In case you haven't been following along with the planned renovations, The Atlantic has a succinct summary of all the changes in store for the NYPL if everything goes as planned:

What the NYPL is planning to do, and what has patrons like Zadrozny so upset, is tear down seven floors of the main research stacks at the flagship building on Fifth Avenue and 42nd Street, relocate the contents of these stacks to storage (NYPL says many of these books will remain "on site," in an underground space called the Bryant Park Stack Extension.), and consolidate the collections from the Mid-Manhattan Library and the Science, Industry, and Business Library into a single circulating collection at 42nd Street in place of the research stacks. The sale of the Mid-Manhattan and SIBL buildings would partly defray the estimated $300 million cost of renovations at the main building. The main building would go from housing a non-circulating research collection to being the largest circulating library in the United States, one that stays open until 11 p.m. on weeknights.

There is a wealth of opinions both positive and negative about the plan online worth reading.

Right now, anti-renovation activists are focused on putting pressure on Mayor de Blasio, who previously said while campaigning for mayor that NYC shouldn't finance the renovations (Bloomberg pledged $150 million toward the project). Since the fall, the Times reports that the library has hired an outside lobbying firm, the Parkside Group, to help promote its plan—that includes convincing de Blasio that the library and its 88 branches will (somehow) help him get universal pre-K off the ground.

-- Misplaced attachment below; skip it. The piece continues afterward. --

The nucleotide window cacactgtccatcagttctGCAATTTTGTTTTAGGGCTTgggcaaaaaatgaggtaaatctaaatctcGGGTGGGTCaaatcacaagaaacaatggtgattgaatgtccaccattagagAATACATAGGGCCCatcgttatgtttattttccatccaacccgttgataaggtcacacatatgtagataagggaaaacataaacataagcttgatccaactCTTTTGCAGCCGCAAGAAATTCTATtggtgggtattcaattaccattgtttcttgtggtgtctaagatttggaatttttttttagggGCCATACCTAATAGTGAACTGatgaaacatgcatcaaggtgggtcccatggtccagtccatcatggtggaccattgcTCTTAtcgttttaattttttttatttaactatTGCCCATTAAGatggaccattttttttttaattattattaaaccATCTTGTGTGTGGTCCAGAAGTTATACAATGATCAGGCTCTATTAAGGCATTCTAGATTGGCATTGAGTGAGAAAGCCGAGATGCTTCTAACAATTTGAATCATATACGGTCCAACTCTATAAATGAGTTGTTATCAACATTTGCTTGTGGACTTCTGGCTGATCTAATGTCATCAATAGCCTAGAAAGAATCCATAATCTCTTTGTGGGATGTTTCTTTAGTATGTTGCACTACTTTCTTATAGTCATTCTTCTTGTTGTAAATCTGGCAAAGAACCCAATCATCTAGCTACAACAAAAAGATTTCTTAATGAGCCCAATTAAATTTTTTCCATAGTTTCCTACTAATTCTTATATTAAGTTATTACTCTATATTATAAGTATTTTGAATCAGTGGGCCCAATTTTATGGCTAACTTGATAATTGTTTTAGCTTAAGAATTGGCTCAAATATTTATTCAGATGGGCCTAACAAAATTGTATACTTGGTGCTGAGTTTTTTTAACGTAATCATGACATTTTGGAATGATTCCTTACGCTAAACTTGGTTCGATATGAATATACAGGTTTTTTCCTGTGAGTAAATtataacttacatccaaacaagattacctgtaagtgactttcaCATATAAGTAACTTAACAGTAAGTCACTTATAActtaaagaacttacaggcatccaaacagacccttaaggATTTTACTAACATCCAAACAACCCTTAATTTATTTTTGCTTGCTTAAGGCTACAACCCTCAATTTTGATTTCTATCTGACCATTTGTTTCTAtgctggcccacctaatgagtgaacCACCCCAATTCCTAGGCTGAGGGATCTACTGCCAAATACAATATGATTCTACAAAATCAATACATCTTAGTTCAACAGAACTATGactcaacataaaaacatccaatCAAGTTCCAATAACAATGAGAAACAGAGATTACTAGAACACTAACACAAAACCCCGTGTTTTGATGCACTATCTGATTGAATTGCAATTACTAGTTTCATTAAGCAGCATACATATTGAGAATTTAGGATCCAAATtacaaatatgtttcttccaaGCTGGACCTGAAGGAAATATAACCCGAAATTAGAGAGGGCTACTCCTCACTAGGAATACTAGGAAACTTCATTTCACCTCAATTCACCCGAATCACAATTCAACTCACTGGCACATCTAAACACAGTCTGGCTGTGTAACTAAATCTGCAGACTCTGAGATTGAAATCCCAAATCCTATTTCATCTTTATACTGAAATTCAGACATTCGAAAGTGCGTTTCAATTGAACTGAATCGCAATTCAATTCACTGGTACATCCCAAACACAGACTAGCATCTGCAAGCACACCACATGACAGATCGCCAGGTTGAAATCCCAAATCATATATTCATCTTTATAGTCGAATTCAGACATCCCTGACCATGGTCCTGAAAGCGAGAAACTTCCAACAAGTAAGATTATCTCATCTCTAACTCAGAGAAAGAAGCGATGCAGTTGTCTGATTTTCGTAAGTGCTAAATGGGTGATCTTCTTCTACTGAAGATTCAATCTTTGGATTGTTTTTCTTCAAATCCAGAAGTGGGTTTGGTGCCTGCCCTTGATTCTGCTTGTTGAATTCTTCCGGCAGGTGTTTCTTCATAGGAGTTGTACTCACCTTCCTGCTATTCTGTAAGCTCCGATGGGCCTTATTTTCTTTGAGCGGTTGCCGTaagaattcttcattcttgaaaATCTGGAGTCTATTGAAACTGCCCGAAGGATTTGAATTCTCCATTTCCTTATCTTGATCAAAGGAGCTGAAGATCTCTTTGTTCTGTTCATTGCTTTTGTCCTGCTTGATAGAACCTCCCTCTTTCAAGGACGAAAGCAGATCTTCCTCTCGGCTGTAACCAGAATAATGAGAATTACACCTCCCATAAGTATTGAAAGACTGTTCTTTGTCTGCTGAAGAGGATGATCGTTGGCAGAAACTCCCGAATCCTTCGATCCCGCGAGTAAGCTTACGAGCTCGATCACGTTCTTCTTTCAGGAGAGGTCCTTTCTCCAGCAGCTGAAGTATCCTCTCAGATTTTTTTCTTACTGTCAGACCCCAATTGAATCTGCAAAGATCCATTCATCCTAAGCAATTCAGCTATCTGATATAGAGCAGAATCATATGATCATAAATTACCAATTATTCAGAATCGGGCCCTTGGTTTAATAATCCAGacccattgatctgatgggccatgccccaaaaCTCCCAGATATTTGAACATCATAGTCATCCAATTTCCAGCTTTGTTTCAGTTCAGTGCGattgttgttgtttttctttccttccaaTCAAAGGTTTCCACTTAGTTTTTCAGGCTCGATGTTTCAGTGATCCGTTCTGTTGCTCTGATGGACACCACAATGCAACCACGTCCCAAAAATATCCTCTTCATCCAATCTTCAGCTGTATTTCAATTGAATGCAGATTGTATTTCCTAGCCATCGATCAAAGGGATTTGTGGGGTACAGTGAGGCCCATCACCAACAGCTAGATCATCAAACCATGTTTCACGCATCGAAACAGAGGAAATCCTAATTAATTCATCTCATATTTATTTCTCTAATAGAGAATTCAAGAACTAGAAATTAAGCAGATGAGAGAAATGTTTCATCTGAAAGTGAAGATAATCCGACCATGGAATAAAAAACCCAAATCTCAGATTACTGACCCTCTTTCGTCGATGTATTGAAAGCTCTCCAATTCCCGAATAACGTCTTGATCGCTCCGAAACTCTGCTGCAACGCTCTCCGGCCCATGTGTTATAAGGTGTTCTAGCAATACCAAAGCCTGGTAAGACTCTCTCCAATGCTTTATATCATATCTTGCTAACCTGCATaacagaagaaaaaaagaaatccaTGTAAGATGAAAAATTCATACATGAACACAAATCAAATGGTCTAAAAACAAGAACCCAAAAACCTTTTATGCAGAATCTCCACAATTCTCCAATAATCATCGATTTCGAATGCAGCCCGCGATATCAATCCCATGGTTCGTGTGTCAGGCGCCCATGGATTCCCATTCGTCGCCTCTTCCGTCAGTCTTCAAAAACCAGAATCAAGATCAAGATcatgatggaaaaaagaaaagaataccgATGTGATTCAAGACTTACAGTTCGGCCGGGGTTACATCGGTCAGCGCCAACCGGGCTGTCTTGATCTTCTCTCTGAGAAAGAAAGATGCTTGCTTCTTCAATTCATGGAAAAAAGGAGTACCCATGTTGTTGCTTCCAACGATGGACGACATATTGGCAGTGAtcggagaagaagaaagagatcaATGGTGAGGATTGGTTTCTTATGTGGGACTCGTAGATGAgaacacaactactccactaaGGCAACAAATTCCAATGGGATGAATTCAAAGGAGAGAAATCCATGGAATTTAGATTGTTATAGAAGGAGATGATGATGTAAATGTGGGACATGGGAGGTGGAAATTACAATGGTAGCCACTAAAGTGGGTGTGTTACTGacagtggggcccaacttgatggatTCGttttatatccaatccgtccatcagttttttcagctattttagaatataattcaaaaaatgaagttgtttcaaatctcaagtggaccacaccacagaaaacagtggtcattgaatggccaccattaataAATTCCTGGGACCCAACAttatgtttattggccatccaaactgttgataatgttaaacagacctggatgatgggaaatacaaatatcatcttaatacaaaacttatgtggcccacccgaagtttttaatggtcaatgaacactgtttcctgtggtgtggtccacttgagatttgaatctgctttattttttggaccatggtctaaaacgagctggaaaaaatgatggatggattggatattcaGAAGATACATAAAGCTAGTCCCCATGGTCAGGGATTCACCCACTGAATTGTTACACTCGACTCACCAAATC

For the time being de Blasio hasn't made any promises or changes either way. Opponents will continue their protests at a "work-in" at the NYPL this Saturday.

Update: We spoke to Zadrozny, who wanted to comment on the NYPL's response to the Humans Of NY post: "'Renovation' is a weasel-word adopted by the library," he wrote us. "This is not a renovation. Ask them: 'How do you intend to renovate two (permanently) closed libraries (Mid-Manhattan and SIBL)?' Please don't fall for the misleading 're-branding.'" He added that he never said he worked "for" the library, but he does work AT it: "Leading with this is a cheap shot by the library's PR firm. The intent is obvious."

He said that the NYPL's claim that there will be expanded access to the library "is bogus, and phony populism at that. The sell-off means that total publicly accessible space will be substantially reduced, and of course 'scholars, students, educators, immigrants, job-seekers...[already do]...take advantage of this beautiful building and its world-class collections.' Case in point: me and thousands of others."

He also gave extra credit to Stanton for publishing his quote in full: "Not only is Brandon Stanton's book being sold out of the NYPL gift shop—his pictures are showcased there. For this reason, I did not think he'd print my quote. It was a courageous act of free speech. And he deserves credit."